Permalinks as the name may suggest are permanent links to your blog’s individual posts, categories, pages. The URL to each link on your website is permanent however WordPress gives you the ability to change these links into what are known as “Ugly Permalinks” and “Pretty Permalinks”.
Getting to these permalink options in WordPress is very easy. All you need to do after logging into your WordPress website is go to the “Settings” menu and click on “Permalinks” and you will be confronted with a page that looks like the page below and you can add, edit, change and adjust your WordPress site’s permalink structure to get it looking just how you want it.
Ugly Permalinks are links that while they are permanent are “ugly” and even though they do work on all sorts of web servers they don’t allow you to tell what topic the page or post you are accessing might actually be about and they look similar to this…
Ugly Permalinks also are the system default for WordPress so when you get your WordPress website setup you will see these types of URL’s by default on your website and it will require a little reading to be able to make these permalinks “pretty”. If you are interested in doing this than continue to read on as I will be discussing how you can add pretty permalinks to your WordPress website.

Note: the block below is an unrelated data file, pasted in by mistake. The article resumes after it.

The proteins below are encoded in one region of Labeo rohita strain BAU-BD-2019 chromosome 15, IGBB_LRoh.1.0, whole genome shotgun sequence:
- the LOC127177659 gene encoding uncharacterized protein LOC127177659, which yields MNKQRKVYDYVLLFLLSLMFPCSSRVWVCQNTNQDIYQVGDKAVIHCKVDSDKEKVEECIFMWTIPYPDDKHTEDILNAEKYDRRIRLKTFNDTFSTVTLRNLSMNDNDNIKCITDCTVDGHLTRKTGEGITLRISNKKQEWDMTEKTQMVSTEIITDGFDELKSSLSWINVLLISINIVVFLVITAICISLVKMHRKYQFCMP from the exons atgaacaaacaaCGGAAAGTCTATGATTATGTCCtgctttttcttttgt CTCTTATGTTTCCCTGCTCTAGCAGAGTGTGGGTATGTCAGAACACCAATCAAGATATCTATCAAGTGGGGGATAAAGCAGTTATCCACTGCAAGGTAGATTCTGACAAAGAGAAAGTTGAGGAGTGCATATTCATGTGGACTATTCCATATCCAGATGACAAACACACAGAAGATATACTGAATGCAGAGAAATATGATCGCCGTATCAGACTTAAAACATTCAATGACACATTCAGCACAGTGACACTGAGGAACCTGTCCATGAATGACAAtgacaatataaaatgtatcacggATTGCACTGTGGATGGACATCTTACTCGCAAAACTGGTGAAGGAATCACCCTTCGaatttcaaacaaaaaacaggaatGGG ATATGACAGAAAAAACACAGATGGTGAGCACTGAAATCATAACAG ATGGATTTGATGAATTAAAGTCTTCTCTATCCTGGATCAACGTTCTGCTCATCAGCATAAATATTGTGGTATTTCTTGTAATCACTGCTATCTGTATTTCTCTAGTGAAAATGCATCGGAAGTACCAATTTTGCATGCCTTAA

Pretty Permalinks are permanent links that have been made “pretty” so that you can tell what the post or page you are looking at actually is and they look similar to this…
There are a number of ways to structure permalinks in WordPress either in predefined settings or custom settings built in structure tags in WordPress. There are a number of structure tags that you can use to create your own structure to permalinks including the following structure tags…
- %year% - This shows the 4 digit year (example “2004”)
- %monthnum% – This shows a 2 digit month (example “05” would be “May”)
- %day% - This shows a 2 digit day (example “18”)
- %hour% - This shows the hour of the day (example “15” for 3 pm)
- %minute% - This shows the minute of the hour (example “43”)
- %second% - This shows the second of the minute (example “27”)
- %postname% - This shows the title of the post using the post slug field
- %post_id% - This shows the unique ID number of the post
- %category% - This shows the category name gathered from the category slug field
- %tag % - This shows the tag name taken from the tag slug field
- %author% - This shows the author’s name who authored the post or page
No matter how you want to setup your permalinks, WordPress can help you do this pretty easily.